By the Unanimous Order of the Convention
Go. Washington Presidt.
W. Jackson Secretary.
Letter to the President of Congress
In Convention, September 17, 1787.
We have now the honor to submit to the consideration of the United States in Congress assembled, that Constitution which has appeared to us the most adviseable.
The friends of our country have long seen and desired, that the power of making war, peace and treaties, that of levying money and regulating commerce, and the correspondent executive and judicial authorities should be fully and effectually vested in the general government of the Union: but the impropriety of delegating such extensive trust to one body of men is evident--Hence results the necessity of a different organization.
It is obviously impracticable in the foederal government of these States, to secure all rights of independent sovereignty to each, and yet provide for the interest and safety of all--Individuals entering into society, must give up a share of liberty to preserve the rest. The magnitude of the sacrifice must depend as well on situation and circumstance, as on the object to be obtained. It is at all times difficult to draw with precision the line between those rights which must be surrendered, and those which may be reserved; and on the present occasion this difficulty was encreased by a difference among the several States as to their situation, extent, habits, and particular interests.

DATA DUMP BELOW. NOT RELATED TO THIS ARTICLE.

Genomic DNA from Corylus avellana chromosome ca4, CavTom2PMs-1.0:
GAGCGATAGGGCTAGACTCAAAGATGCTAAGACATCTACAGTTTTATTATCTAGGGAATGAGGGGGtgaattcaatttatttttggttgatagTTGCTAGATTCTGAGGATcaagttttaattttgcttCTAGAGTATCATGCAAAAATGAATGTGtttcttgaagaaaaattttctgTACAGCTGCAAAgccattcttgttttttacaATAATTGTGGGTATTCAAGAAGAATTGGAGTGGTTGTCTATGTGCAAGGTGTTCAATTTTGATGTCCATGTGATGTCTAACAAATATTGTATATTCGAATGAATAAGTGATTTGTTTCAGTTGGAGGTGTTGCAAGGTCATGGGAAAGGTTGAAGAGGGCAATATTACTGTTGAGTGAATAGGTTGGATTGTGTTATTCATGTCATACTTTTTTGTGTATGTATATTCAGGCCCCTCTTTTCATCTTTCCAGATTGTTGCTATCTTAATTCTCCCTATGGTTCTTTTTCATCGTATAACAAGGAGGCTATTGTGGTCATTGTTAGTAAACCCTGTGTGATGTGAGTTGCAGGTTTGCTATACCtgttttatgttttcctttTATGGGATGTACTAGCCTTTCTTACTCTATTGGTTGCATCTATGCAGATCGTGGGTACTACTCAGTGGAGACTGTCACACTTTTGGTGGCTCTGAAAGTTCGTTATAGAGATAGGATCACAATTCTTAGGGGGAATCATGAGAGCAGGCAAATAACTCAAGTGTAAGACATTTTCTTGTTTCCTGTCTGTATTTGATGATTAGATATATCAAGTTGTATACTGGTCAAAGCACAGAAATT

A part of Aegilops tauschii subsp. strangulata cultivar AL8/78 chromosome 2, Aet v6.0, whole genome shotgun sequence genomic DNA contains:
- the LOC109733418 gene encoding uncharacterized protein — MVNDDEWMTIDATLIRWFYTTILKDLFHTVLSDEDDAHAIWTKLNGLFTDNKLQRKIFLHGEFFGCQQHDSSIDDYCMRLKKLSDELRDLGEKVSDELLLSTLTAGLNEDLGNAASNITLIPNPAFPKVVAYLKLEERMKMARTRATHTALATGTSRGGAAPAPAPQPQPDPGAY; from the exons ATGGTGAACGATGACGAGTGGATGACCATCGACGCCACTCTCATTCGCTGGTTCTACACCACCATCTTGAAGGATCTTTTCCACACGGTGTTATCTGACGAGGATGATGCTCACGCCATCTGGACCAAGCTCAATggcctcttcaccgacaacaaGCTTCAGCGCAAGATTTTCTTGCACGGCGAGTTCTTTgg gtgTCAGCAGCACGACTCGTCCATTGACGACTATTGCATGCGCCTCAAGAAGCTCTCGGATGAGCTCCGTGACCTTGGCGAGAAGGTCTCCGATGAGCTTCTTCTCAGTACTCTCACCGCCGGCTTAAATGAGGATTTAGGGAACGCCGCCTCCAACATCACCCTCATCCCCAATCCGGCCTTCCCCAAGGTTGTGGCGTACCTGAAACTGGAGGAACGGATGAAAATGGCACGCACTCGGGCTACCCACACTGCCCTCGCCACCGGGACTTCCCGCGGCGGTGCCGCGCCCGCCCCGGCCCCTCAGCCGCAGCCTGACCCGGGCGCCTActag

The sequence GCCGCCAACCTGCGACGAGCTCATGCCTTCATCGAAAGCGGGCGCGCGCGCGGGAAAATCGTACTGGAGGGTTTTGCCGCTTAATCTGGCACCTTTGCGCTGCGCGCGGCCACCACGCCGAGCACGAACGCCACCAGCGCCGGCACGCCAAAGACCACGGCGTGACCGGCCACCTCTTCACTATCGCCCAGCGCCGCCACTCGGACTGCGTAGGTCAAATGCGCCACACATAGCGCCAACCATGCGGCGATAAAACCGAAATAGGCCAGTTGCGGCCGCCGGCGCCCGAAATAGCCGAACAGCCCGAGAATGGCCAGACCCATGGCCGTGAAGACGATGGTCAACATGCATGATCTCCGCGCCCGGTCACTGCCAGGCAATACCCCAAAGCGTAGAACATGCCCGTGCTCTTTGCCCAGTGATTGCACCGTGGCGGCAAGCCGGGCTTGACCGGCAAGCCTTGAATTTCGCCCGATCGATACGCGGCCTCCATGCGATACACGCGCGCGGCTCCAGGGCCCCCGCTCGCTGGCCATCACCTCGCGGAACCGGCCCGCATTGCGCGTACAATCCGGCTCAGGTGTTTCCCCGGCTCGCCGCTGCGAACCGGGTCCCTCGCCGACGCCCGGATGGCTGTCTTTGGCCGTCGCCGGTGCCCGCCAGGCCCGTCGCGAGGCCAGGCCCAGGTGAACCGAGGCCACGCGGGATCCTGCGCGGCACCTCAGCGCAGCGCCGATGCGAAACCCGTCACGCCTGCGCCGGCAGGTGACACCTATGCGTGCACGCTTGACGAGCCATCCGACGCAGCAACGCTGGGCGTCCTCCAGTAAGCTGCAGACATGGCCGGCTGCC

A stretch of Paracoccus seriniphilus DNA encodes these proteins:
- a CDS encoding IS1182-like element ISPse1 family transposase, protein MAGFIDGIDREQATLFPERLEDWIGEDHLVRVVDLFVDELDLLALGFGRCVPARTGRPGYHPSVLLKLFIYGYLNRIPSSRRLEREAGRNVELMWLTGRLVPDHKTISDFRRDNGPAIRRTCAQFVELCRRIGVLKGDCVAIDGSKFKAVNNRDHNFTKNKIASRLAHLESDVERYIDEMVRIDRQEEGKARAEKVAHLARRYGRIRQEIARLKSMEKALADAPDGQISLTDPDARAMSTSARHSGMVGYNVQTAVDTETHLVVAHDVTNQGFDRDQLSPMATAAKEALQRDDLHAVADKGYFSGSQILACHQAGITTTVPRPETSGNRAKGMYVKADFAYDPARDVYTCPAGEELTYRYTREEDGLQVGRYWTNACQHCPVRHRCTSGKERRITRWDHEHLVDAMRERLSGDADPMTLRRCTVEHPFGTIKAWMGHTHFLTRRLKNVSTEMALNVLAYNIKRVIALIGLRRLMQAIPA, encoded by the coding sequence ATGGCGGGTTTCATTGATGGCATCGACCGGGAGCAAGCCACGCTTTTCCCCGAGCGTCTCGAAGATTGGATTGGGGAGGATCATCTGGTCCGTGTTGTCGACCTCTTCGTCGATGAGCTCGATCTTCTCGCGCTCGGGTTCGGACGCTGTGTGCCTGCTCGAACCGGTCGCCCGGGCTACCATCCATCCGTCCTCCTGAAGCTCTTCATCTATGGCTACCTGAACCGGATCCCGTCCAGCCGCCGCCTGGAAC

In all our deliberations on this subject we kept steadily in our view, that which appears to us the greatest interest of every true American, the consolidation of our Union, in which is involved our prosperity, felicity, safety, perhaps our national existence. This important consideration, seriously and deeply impressed on our minds, led each State in the Convention to be less rigid on points of inferior magnitude, than might have been otherwise expected; and thus the Constitution, which we now present, is the result of a spirit of amity, and of that mutual deference and concession which the peculiarity of our political situation rendered indispensable.
That it will meet the full and entire approbation of every State is not perhaps to be expected; but each will doubtless consider, that had her interest alone been consulted, the consequences might have been particularly disagreeable or injurious to others; that it is liable to as few exceptions as could reasonably have been expected, we hope and believe; that it may promote the lasting welfare of that country so dear to us all, and secure her freedom and happiness, is our most ardent wish.
With great respect,
We have the honor to be.
Your Excellency's most
Obedient and humble Servants,
George Washington, President.
By unanimous Order of the Convention.